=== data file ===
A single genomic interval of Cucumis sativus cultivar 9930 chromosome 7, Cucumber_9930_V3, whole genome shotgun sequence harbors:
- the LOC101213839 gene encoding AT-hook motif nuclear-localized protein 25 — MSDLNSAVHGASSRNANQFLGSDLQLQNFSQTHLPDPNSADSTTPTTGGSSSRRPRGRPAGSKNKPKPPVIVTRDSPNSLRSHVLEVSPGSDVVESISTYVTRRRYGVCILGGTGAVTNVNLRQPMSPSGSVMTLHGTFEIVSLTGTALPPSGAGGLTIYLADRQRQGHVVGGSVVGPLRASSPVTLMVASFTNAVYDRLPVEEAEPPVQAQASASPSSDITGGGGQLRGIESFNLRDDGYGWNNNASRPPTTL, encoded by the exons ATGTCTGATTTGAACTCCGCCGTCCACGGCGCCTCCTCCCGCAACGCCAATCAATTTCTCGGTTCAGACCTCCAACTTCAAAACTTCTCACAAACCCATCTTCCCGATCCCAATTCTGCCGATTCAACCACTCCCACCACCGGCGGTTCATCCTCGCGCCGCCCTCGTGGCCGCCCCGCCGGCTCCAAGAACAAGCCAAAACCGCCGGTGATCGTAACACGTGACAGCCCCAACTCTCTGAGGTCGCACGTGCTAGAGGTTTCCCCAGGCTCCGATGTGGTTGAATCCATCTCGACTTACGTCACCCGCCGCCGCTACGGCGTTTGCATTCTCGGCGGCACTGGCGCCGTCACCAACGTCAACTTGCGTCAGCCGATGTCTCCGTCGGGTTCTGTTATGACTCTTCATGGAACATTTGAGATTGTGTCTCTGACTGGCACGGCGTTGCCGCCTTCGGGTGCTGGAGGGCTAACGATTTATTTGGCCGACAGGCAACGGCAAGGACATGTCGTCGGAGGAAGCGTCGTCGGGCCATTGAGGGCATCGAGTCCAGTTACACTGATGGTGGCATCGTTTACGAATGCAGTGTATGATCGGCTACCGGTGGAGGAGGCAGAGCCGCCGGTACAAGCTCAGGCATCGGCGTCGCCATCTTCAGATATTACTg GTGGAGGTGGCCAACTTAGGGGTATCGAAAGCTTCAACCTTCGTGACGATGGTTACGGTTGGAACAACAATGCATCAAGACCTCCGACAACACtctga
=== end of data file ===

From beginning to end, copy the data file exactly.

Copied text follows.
A single genomic interval of Cucumis sativus cultivar 9930 chromosome 7, Cucumber_9930_V3, whole genome shotgun sequence harbors:
- the LOC101213839 gene encoding AT-hook motif nuclear-localized protein 25 — MSDLNSAVHGASSRNANQFLGSDLQLQNFSQTHLPDPNSADSTTPTTGGSSSRRPRGRPAGSKNKPKPPVIVTRDSPNSLRSHVLEVSPGSDVVESISTYVTRRRYGVCILGGTGAVTNVNLRQPMSPSGSVMTLHGTFEIVSLTGTALPPSGAGGLTIYLADRQRQGHVVGGSVVGPLRASSPVTLMVASFTNAVYDRLPVEEAEPPVQAQASASPSSDITGGGGQLRGIESFNLRDDGYGWNNNASRPPTTL, encoded by the exons ATGTCTGATTTGAACTCCGCCGTCCACGGCGCCTCCTCCCGCAACGCCAATCAATTTCTCGGTTCAGACCTCCAACTTCAAAACTTCTCACAAACCCATCTTCCCGATCCCAATTCTGCCGATTCAACCACTCCCACCACCGGCGGTTCATCCTCGCGCCGCCCTCGTGGCCGCCCCGCCGGCTCCAAGAACAAGCCAAAACCGCCGGTGATCGTAACACGTGACAGCCCCAACTCTCTGAGGTCGCACGTGCTAGAGGTTTCCCCAGGCTCCGATGTGGTTGAATCCATCTCGACTTACGTCACCCGCCGCCGCTACGGCGTTTGCATTCTCGGCGGCACTGGCGCCGTCACCAACGTCAACTTGCGTCAGCCGATGTCTCCGTCGGGTTCTGTTATGACTCTTCATGGAACATTTGAGATTGTGTCTCTGACTGGCACGGCGTTGCCGCCTTCGGGTGCTGGAGGGCTAACGATTTATTTGGCCGACAGGCAACGGCAAGGACATGTCGTCGGAGGAAGCGTCGTCGGGCCATTGAGGGCATCGAGTCCAGTTACACTGATGGTGGCATCGTTTACGAATGCAGTGTATGATCGGCTACCGGTGGAGGAGGCAGAGCCGCCGGTACAAGCTCAGGCATCGGCGTCGCCATCTTCAGATATTACTg GTGGAGGTGGCCAACTTAGGGGTATCGAAAGCTTCAACCTTCGTGACGATGGTTACGGTTGGAACAACAATGCATCAAGACCTCCGACAACACtctga